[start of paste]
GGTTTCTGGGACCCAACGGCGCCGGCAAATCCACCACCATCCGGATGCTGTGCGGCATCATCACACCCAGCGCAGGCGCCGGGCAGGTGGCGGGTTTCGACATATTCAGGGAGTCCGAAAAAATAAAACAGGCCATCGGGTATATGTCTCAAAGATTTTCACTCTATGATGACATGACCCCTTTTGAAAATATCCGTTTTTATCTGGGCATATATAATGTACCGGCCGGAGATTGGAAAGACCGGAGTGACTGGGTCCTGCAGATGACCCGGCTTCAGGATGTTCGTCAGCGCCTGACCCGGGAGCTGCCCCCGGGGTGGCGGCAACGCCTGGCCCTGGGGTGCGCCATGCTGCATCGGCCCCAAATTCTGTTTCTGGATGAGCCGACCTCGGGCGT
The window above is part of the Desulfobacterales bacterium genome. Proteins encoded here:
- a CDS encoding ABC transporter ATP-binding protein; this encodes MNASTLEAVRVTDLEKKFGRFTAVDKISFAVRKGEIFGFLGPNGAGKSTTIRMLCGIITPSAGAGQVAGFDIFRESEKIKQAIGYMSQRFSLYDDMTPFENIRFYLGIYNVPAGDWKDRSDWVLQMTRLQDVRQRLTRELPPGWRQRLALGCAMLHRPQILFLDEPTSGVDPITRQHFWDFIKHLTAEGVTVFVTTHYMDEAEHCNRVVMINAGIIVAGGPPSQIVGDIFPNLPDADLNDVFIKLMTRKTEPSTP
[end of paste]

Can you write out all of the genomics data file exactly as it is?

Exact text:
GGTTTCTGGGACCCAACGGCGCCGGCAAATCCACCACCATCCGGATGCTGTGCGGCATCATCACACCCAGCGCAGGCGCCGGGCAGGTGGCGGGTTTCGACATATTCAGGGAGTCCGAAAAAATAAAACAGGCCATCGGGTATATGTCTCAAAGATTTTCACTCTATGATGACATGACCCCTTTTGAAAATATCCGTTTTTATCTGGGCATATATAATGTACCGGCCGGAGATTGGAAAGACCGGAGTGACTGGGTCCTGCAGATGACCCGGCTTCAGGATGTTCGTCAGCGCCTGACCCGGGAGCTGCCCCCGGGGTGGCGGCAACGCCTGGCCCTGGGGTGCGCCATGCTGCATCGGCCCCAAATTCTGTTTCTGGATGAGCCGACCTCGGGCGT
The window above is part of the Desulfobacterales bacterium genome. Proteins encoded here:
- a CDS encoding ABC transporter ATP-binding protein; this encodes MNASTLEAVRVTDLEKKFGRFTAVDKISFAVRKGEIFGFLGPNGAGKSTTIRMLCGIITPSAGAGQVAGFDIFRESEKIKQAIGYMSQRFSLYDDMTPFENIRFYLGIYNVPAGDWKDRSDWVLQMTRLQDVRQRLTRELPPGWRQRLALGCAMLHRPQILFLDEPTSGVDPITRQHFWDFIKHLTAEGVTVFVTTHYMDEAEHCNRVVMINAGIIVAGGPPSQIVGDIFPNLPDADLNDVFIKLMTRKTEPSTP